Standing up to Dysfunctional Relationship Part 2


dysfunctional relationship

My last post (click here) was about standing up to my husband regarding our dysfunctional relationship, that I was mistreated and disrespected and how he was willing to listen to me. Unlike him, not everyone was willing to meet me half way with my desire to change and become my own person instead of a robot that existed to restore everyone else’s value.

I cancelled hosting a family reunion because my mother and my brother were up to their trouble making tricks, and I was just sick of being the one in the family that was never heard, never valued, always expected to just “take it” and always the one who was wrong.

My mother and my brother we up to their trouble making antics again; apparently, there was this big “family horror” going on behind the scenes because I had told my sister in law about some of my childhood, and some of the things that my mother did, and she told my brother who told my mother… and well as you can imagine the you know what hit the fan. Before anyone talked to me or asked me about it, the whole family ~ aunts, cousins ~ everyone had all been contacted, questioned and informed about my “talking”. It wasn’t even what I talked about that was the real problem, it was what I MIGHT have talked about that he was trying to find out.

Did I keep the family secrets, or was I revealing them to everyone? Of course, these kinds of people make sure that they discredit you with each conversation. It is all about control and making sure that the family member who is “talking” is painted as a psycho with issues right from the beginning of the conversation, just in case that family member really has revealed the family secrets. These phone calls were about damage control as well as investigating the damage itself. It would have gone something like this: “Darlene has been saying things about her childhood, that are not true, she has made up this story about (whatever) and I am trying to find out what else she is going around saying. Did Darlene say anything to you about me? I just want to know if she has said anything to you about it don’t believe her because it isn’t true, she is a bit crazy and has been on anti depressants and seeing a therapist you know.”

I didn’t know this was going on of course. My mother called one day and said that she had decided to tell me that she was worried about something I was doing and she told me about this conversation that I had had with my sister in law 6 or 8 months earlier and what a problem that I had caused. (I am assuming that they had been talking about this with each other for 6 or 8 months.)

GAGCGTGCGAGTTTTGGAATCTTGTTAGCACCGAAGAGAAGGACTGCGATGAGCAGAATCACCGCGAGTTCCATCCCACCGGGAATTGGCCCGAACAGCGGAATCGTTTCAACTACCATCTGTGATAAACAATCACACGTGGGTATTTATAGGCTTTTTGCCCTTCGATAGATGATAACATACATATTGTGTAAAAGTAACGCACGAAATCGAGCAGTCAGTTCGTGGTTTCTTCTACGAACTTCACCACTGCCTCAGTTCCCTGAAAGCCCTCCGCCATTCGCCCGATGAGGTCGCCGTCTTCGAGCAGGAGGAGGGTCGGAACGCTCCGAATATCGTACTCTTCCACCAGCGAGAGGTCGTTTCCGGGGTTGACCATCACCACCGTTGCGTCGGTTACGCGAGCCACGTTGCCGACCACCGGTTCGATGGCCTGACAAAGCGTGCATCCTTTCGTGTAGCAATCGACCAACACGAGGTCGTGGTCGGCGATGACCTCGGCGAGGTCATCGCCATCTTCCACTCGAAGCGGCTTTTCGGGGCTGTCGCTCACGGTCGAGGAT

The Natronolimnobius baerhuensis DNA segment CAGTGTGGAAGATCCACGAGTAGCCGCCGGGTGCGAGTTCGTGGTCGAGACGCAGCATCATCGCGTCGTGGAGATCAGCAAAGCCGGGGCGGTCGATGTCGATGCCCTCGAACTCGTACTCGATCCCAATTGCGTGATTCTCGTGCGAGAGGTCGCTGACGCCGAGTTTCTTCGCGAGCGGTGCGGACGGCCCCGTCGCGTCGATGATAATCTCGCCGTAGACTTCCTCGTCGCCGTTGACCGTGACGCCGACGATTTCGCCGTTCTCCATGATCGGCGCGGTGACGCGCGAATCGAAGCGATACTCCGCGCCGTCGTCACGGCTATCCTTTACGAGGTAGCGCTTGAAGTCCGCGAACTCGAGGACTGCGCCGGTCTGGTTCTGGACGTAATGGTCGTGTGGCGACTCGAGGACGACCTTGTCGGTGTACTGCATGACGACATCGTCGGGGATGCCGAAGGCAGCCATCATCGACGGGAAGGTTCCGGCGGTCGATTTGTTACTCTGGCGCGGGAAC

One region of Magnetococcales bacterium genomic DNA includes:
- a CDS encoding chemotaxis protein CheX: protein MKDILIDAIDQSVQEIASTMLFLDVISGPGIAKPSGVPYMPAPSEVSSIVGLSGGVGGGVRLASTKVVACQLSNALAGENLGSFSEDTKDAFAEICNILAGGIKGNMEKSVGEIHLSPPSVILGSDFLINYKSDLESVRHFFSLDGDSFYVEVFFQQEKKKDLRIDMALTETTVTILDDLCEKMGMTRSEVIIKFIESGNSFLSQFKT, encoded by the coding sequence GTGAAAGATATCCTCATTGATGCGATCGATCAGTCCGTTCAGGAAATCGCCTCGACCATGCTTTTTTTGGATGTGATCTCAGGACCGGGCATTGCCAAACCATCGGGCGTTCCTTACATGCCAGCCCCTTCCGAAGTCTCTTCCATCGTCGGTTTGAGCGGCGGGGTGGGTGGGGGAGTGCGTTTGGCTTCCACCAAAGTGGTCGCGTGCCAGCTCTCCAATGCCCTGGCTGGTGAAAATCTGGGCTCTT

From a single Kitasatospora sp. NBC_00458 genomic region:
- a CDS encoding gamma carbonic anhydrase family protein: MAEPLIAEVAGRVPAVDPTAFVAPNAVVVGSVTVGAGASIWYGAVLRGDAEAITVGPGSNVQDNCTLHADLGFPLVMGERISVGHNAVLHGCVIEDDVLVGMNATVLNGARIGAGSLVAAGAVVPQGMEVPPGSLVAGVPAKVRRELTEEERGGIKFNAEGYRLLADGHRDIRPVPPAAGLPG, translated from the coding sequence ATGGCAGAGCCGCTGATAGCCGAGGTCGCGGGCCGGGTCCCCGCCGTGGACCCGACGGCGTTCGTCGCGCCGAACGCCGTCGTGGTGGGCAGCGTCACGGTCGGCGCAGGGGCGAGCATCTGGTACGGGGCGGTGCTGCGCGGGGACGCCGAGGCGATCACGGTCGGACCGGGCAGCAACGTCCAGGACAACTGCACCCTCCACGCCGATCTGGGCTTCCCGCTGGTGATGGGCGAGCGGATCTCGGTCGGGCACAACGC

There were a couple of things that struck me odd;

a) That she totally believed everything that she had been told, without even asking me.  

b) And because several things she heard and was upset about were actually the truth.

To the things that I said to my sister in law that were true, I responded, yes, I did tell her that, so what? My mother seemed stunned and didn’t know what to say about my admission or my honest reaction. So the truth was ignored. The fight became about the false.

 There were some things that had been exaggerated, and a few things that I had never said but when I told her that I had never said them, my mom said “Darlene, she wrote it down” and I said “that makes it true?” (that was ignored too)

The real fear behind the call was about the stuff I hadn’t told yet. I realized that later. She was actually calling to warn me to keep my mouth shut and to re-establish her control and power over me. She wanted to reprimand me but good, and I didn’t think so. I was finally sick of it.

So a few weeks later my brother called like nothing was going on, telling me all the dates they booked and their schedule for this family reunion that I had agreed to host. (Everyone in my family lives in a different Province or State from each other so arranging this was kind of a big deal.)  I told him that I had heard that he was saying all kinds of things about me. He admitted it and told me about how he called everyone in the whole family. (It surprised me when he just told me he had done all that, but that is the degree to which he thought HE was right and that it was right for him to call everyone and he was right to discredit me ~again without ever talking to me first) and we got in the first real fight we had ever had. (I had never dared to stand up to him before) He was ranting and raving and yelling and bullying me so much I started to shake.